Three From Rhapsody Films featuring Bill Evans and Jim Hall
Senior Editor since 2004With the realization that there will always be more music coming at him than he can keep up with, John wonders why anyone would think that jazz is dead or dying.
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With praise coming from sources as diverse as Dan Morgenstern, Clint Eastwood and Richard Pena, Bruce Rickert's Rhapsody Films is rapidly making a name for itself as an imprint devoted to reissuing some of the more important archival jazz, blues and world music releases, originally only available on video, on DVD format. While some of their titles are currently still only available in VHS, it's but a matter of time before they've digitized their entire collection, and that's good news for collectors who have worn down their old tapes, and better news for newcomers who are looking for the opportunity to watch artists including Bill Evans, Dexter Gordon, Elvin Jones and others who, having sadly passed, can only be seen through such archival recordings. Amongst the more recent DVD issues are two releases by Bill Evans and one by Jim Hall.
The Bill Evans Trio
Jazz at the Maintenance Shop 1979: The Newly Released Encore Performances
Bill Evans (piano), Marc Johnson (bass), Joe La Barbera (drums)
With the hindsight of twenty years honing a piano trio format which was innovative in its sheer equality of division of role between piano, bass and drums, and with a history that included some of jazz's most intuitive of players - bassists Scott LaFaro and Eddy Gomez, drummers Paul Motian and Jack DeJohnette to name but a few - it was Bill Evans's final trio, featuring a young Marc Johnson on bass and Joe La Barbera on drums, that was arguably his most fully-realized. As more live recordings of this relatively short-lived trio become available, it becomes clear that Johnson and La Barbera may well be the most sympathetic players Evans ever worked with; in particular Johnson who, while still in his 20s, was already demonstrating the dexterity, innovation and paradoxically muscular yet delicate touch that would make him one of the most in demand bassists in subsequent years with artists including John Abercrombie, John Scofield and Charles Lloyd.
Jazz at the Maintenance Shop 1979: The Newly Released Encore Performances is a companion to the original Maintenance Shop show that was broadcast on PBS television in the late '70s. The original release suffered slightly from a somewhat cantankerous Evans, who complained of sound problems throughout the performance. This release of additional performances from the same recording is more straightforward, with Evans only speaking briefly to introduce the songs, letting the music speak for itself, with Evans in a slightly more congenial, if still introspective and self-absorbed mood. It's hard to believe, in fact, when watching these three players who seem to never make eye contact, that the level of interplay and interaction is so high, but it is.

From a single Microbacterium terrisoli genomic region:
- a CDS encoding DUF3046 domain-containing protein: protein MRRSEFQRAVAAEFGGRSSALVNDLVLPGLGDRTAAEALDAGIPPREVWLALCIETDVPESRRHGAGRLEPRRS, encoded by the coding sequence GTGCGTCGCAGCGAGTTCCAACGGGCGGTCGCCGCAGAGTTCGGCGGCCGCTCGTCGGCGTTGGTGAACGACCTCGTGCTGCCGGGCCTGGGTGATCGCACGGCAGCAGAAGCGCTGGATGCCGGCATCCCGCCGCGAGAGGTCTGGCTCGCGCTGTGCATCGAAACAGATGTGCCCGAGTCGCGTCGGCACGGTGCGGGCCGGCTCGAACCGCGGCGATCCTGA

The program consists of a number of Evans staples including "34 Skidoo," "Gary's Theme" and "Someday My Prince Will Come" most receiving somewhat shorter than usual treatments, perhaps in order to fit more tunes into the one-hour television broadcast format, but the gem of the performance is the more extended finale, "Nardis," which was a staple of Evans' for many years but seemed to receive its most vivid interpretation at the hands of this particular trio. More a series of interconnected solos than an ensemble piece, it demonstrates that "going for it" in music doesn't have to sacrifice subtlety and grace.
As remarkable as the performance is, the sound and camerawork, especially for the time, is outstanding. A number of cameras put you in the centre of the action, with the close-ups of Evans' hands being, possibly, the most interesting shots as they reveal his complete confidence. Evans was always a step ahead of himself; his thematic ideas developing with a purity of intent, and watching him play - seemingly combining a sense of abandon with complete control - is an interesting exercise in contrast. Johnson's seemingly endless ideas, combined with a rich sense of swing, are captured and conveyed perfectly.
Now if only Rhapsody will release the original Maintenance Shop recording; warts and all, combined with Jazz at the Maintenance Shop 1979: The Newly Released Encore Performances the two companion pieces demonstrate Evans, near the end of his life, making some of the most creative and sharp music of his career.
The Universal Mind of Bill Evans